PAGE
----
We would echo the NWFA’s recommendation of contacting the flooring manufacturer to verify that the proposed paper underlay material will be suitable, so as to avoid any potential warranty issues should a problem occur.

It would also help if you also avoided paper containing excessive toxins, for example, roofing paper, which could create health risks over time.

Rosin Paper

In building construction, rosin paper is used to help reduce air and moisture flow through the floor. It also creates a ‘slip sheet’ that allows the different materials to expand and contract easily.

Another benefit of rosin paper is that it can act as a barrier to prevent the dust from coming up through the floor and also stop it from infiltrating down to the subfloor.

Rosin paper tends to come in rolls of various lengths, and you would lay it just before installing the hardwood flooring.

Many flooring installers opt for rosin paper because it is more economical, covers up the rough subfloor, and makes maneuvering the floorboards easier during installation.

It’s important to note that the National Wood Flooring Association (NWFA) explicitly recommends not using rosin paper with hardwood flooring. The reason is that rosin paper does not function well as a moisture inhibitor. Rosin paper instead readily absorbs water, which can lead to moisture-related issues should excessive moisture gather under the hardwood floor.

Felt Paper

Felt paper is an alternative underlayment option that is suitable for hardwood flooring. It helps increase insulation and, like rosin paper, prevents dust from rising from the subfloor.

Often referred to as asphalt-saturated felt paper, felt paper is a potential option for hardwood flooring that is nailed or stapled to a wooden subfloor.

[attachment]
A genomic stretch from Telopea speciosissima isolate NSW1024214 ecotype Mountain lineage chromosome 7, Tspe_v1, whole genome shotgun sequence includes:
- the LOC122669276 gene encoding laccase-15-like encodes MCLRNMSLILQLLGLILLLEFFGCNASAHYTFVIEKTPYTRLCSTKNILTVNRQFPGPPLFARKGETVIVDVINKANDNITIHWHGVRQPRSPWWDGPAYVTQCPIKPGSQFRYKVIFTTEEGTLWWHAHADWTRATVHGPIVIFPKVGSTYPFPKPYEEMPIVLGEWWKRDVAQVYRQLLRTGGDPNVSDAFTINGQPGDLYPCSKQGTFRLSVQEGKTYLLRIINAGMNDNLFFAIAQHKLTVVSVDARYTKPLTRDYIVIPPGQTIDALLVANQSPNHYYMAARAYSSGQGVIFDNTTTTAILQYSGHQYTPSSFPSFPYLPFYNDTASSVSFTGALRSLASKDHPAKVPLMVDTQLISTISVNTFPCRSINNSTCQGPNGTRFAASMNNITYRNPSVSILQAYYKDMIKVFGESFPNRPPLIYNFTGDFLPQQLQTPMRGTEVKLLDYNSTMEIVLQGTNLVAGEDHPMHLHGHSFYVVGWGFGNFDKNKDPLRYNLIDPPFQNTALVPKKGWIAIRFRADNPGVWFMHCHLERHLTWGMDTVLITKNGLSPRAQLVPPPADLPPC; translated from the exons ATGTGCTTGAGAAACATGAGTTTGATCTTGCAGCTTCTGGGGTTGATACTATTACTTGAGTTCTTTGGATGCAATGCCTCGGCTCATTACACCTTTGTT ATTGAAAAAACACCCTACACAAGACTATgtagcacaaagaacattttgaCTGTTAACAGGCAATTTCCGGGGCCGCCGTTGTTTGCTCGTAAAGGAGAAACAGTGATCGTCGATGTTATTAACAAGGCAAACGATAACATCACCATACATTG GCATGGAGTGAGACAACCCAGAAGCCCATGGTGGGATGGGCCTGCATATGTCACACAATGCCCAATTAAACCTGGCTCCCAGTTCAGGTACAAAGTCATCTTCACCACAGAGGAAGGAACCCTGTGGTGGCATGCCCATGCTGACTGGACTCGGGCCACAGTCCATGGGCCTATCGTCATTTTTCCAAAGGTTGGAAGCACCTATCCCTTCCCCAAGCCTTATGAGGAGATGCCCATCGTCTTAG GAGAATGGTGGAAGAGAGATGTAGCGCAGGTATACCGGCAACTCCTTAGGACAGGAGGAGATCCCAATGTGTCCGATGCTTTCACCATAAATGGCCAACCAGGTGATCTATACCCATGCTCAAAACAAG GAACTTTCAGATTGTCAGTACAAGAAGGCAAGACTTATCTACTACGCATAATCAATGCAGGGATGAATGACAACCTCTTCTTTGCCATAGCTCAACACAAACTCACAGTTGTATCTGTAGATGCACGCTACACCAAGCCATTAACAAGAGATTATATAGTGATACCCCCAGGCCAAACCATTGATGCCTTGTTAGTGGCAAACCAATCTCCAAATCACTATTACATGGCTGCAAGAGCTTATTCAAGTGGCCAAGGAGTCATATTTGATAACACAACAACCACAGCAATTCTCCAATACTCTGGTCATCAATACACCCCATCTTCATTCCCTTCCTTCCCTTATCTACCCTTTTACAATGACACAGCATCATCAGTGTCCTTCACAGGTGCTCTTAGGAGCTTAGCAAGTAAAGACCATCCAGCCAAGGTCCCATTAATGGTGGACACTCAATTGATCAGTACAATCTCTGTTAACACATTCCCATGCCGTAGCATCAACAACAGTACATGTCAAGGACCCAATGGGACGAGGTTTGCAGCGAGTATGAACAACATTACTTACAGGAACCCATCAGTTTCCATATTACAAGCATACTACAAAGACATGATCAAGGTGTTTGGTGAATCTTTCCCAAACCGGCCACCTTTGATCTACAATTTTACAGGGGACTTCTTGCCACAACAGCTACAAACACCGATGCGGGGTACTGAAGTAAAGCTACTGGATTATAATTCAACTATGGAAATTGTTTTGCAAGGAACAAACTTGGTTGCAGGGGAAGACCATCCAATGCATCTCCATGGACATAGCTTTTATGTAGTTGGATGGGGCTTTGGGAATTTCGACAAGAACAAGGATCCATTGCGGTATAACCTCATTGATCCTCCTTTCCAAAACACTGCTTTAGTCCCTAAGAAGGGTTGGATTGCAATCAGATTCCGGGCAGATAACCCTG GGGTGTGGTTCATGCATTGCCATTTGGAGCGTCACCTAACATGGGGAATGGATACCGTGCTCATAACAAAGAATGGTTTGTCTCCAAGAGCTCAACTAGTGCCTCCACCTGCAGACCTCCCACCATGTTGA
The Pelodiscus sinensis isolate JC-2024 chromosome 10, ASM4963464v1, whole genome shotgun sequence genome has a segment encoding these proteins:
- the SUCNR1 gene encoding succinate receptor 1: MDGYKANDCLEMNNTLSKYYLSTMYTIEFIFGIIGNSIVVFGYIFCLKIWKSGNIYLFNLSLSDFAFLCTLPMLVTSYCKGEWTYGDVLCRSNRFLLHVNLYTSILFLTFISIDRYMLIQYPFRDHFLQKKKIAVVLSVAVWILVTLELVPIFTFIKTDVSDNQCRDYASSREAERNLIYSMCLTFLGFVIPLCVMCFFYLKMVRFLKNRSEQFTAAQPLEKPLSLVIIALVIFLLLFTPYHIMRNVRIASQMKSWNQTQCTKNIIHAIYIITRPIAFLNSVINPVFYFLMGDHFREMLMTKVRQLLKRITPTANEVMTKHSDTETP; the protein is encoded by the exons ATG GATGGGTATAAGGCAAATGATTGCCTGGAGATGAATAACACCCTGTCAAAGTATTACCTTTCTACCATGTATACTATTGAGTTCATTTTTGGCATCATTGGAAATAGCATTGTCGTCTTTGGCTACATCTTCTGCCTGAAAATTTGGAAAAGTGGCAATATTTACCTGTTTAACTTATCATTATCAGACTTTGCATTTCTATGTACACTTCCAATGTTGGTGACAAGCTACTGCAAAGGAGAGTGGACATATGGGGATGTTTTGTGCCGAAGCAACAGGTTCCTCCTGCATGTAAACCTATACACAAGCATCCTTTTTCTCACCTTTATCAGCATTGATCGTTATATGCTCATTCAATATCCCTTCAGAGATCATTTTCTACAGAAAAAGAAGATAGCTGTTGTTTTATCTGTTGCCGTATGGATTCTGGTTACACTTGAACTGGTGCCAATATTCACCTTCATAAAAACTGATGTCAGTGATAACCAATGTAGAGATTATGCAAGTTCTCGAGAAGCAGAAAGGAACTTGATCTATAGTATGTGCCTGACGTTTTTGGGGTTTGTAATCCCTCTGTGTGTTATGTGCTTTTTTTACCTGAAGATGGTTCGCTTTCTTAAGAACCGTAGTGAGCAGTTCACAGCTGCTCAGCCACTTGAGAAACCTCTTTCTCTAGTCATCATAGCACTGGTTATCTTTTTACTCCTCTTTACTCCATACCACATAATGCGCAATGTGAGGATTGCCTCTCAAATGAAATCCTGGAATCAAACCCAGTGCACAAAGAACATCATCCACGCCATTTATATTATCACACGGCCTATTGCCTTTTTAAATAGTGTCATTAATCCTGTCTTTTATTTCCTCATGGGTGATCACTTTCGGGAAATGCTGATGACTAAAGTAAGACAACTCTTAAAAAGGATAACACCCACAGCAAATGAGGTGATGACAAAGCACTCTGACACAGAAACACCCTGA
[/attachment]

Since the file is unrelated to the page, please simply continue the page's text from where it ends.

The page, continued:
When installed under hardwood flooring, felt paper also provides an extra layer of moisture protection and sound dampening.

Certain brands of hardwood planks have a padded felt layer already attached, in which case you wouldn’t need to use a felt paper underlayment because you could install it directly on top of the subfloor, previous floor, or plastic sheeting.

The NWFA recommends using either 15-pound or 30-pound felt paper as a hardwood flooring underlay in the construction industry.

When using 15-pound felt paper, unroll it across the floor, overlap the seams by 3 inches, and staple together.

30-pound felt paper, on the other hand, is too thick to have an overlap, so instead, the edges need to be flush with one another.

It is up to you whether you opt for 15-pound or 30-pound felt paper, though we would recommend 30-pound for upstairs flooring to help increase the sound insulation.

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Be careful not to confuse felt paper with roofing paper!

Even though they might look similar, roofing paper is typically coated with tar or asphalt and wouldn’t make a suitable floor underlayment paper.


How Do You Install Paper Under Hardwood Flooring?

There are a few different methods for installing paper under hardwood flooring, each of which will depend on the type of paper you use.

This article will focus on felt paper and rosin paper because they are the two most common types of flooring paper used today.

Always refer to the manufacturer’s guidelines and recommendations to ensure you use the correct building paper for your floor.

Many warranties will tell you what kind of flooring paper to use, so in those cases, it’s important you adhere to the terms and conditions to avoid breaking your warranty agreement.

How to Install Rosin Paper Under Hardwood Flooring

While installing rosin paper is not recommended by the National Wood Flooring Association (NWFA), there could be situations where the installation of rosin paper is deemed suitable or preferable.

Here’s a step-by-step guide for installing rosin paper where a hardwood floor manufacturer specifically recommends it:

1

Prepare the Substrate


Measure the size of the room to roughly work out how much rosin paper you’re going to need.

The subfloor must be smooth and flat before installing the rosin paper. Check for any nails that are sticking up out of the subfloor. If you come across any protruding nails, either hammer them down or remove them with pliers.

Sweep up the subfloor to remove any dust or debris that has accumulated over time.

Carefully remove any base molding with a crafting or utility knife and put it aside for later. You may also wish to take the door off its hinges so it is out of the way.

2

Lay the Rosin Paper


Staple along all of the edges of the rosin paper every 12 inches, then put a few staples in the middle to ensure it is entirely secure.

If there is excess rosin paper at one end, use a utility knife to cut it to size, making sure you trim it as close to the wall as possible.